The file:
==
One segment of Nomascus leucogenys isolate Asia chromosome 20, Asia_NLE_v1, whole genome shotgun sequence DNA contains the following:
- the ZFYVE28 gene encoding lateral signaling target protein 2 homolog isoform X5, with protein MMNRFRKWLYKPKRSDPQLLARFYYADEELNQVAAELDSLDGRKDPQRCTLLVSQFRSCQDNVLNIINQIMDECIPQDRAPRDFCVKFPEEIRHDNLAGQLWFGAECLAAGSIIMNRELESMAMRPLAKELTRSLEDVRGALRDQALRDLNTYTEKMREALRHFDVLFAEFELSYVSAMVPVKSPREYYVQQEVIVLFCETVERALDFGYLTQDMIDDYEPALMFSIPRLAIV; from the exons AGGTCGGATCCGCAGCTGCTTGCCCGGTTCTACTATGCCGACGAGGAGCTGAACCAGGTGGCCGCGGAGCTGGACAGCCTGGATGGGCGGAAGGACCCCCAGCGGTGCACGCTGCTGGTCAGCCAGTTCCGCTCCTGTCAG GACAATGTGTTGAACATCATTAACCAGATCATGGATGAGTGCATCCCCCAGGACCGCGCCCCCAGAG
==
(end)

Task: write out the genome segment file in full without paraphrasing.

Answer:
One segment of Nomascus leucogenys isolate Asia chromosome 20, Asia_NLE_v1, whole genome shotgun sequence DNA contains the following:
- the ZFYVE28 gene encoding lateral signaling target protein 2 homolog isoform X5, with protein MMNRFRKWLYKPKRSDPQLLARFYYADEELNQVAAELDSLDGRKDPQRCTLLVSQFRSCQDNVLNIINQIMDECIPQDRAPRDFCVKFPEEIRHDNLAGQLWFGAECLAAGSIIMNRELESMAMRPLAKELTRSLEDVRGALRDQALRDLNTYTEKMREALRHFDVLFAEFELSYVSAMVPVKSPREYYVQQEVIVLFCETVERALDFGYLTQDMIDDYEPALMFSIPRLAIV; from the exons AGGTCGGATCCGCAGCTGCTTGCCCGGTTCTACTATGCCGACGAGGAGCTGAACCAGGTGGCCGCGGAGCTGGACAGCCTGGATGGGCGGAAGGACCCCCAGCGGTGCACGCTGCTGGTCAGCCAGTTCCGCTCCTGTCAG GACAATGTGTTGAACATCATTAACCAGATCATGGATGAGTGCATCCCCCAGGACCGCGCCCCCAGAG